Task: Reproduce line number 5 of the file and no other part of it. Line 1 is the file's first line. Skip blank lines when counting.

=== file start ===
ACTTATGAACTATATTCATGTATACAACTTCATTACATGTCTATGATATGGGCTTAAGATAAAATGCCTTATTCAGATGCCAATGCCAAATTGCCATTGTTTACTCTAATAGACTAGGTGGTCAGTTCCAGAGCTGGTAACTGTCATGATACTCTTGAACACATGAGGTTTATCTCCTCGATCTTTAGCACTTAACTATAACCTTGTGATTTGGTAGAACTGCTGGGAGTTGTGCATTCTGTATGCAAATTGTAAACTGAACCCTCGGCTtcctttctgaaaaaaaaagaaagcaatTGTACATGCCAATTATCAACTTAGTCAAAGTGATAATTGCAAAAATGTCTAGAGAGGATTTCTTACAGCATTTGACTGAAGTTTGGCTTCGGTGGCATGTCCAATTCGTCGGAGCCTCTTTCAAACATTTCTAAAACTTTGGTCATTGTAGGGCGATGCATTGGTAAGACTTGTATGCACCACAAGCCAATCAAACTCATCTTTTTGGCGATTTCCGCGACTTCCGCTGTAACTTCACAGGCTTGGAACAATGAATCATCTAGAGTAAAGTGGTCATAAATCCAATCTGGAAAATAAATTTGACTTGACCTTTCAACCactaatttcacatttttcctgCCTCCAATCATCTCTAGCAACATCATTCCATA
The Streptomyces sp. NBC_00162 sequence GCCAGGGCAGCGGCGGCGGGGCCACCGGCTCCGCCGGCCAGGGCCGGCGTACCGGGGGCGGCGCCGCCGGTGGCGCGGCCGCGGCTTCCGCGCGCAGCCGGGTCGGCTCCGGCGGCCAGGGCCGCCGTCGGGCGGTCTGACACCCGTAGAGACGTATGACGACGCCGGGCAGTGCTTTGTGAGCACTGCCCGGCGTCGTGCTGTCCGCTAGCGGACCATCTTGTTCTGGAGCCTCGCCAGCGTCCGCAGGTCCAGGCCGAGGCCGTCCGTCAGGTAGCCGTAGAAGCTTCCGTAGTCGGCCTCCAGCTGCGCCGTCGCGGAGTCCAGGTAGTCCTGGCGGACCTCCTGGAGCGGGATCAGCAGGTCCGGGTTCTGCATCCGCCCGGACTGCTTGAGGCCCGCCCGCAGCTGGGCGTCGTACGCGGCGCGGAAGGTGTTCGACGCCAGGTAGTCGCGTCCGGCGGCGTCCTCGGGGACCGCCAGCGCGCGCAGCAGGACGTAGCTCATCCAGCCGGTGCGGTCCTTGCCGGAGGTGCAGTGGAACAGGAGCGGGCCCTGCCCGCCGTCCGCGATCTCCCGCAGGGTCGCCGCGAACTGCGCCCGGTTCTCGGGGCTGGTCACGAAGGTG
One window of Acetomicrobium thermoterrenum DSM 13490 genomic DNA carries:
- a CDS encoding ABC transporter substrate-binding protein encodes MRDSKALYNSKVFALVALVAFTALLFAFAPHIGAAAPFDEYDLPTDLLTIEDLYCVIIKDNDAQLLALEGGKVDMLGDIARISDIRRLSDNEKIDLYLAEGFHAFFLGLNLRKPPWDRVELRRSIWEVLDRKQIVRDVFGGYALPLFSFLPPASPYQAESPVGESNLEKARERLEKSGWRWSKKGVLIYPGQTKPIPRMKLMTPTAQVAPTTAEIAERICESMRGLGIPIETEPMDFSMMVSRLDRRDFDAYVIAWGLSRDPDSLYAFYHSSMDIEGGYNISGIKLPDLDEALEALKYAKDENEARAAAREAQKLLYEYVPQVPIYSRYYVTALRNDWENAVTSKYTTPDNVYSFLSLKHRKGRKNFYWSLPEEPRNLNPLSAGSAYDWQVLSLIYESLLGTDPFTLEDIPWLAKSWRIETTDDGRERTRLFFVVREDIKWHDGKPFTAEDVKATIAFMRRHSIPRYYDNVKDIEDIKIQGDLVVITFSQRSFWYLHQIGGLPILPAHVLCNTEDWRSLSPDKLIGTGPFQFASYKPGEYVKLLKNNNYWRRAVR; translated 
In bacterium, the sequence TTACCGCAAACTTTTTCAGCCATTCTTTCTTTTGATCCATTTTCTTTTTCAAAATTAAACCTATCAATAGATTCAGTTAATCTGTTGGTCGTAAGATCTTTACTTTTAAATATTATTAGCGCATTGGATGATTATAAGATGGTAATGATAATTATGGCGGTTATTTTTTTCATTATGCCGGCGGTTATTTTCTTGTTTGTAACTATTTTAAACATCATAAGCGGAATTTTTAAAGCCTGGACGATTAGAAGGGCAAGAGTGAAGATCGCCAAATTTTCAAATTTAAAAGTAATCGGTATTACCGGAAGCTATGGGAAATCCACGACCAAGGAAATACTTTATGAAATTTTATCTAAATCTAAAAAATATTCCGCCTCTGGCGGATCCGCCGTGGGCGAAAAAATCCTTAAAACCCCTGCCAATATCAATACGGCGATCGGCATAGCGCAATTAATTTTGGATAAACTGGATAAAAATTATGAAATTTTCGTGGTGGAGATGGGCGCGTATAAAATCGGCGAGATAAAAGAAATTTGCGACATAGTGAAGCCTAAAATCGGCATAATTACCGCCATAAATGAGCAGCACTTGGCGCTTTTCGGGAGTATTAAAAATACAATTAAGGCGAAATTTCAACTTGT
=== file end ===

In bacterium, the sequence TTACCGCAAACTTTTTCAGCCATTCTTTCTTTTGATCCATTTTCTTTTTCAAAATTAAACCTATCAATAGATTCAGTTAATCTGTTGGTCGTAAGATCTTTACTTTTAAATATTATTAGCGCATTGGATGATTATAAGATGGTAATGATAATTATGGCGGTTATTTTTTTCATTATGCCGGCGGTTATTTTCTTGTTTGTAACTATTTTAAACATCATAAGCGGAATTTTTAAAGCCTGGACGATTAGAAGGGCAAGAGTGAAGATCGCCAAATTTTCAAATTTAAAAGTAATCGGTATTACCGGAAGCTATGGGAAATCCACGACCAAGGAAATACTTTATGAAATTTTATCTAAATCTAAAAAATATTCCGCCTCTGGCGGATCCGCCGTGGGCGAAAAAATCCTTAAAACCCCTGCCAATATCAATACGGCGATCGGCATAGCGCAATTAATTTTGGATAAACTGGATAAAAATTATGAAATTTTCGTGGTGGAGATGGGCGCGTATAAAATCGGCGAGATAAAAGAAATTTGCGACATAGTGAAGCCTAAAATCGGCATAATTACCGCCATAAATGAGCAGCACTTGGCGCTTTTCGGGAGTATTAAAAATACAATTAAGGCGAAATTTCAACTTGT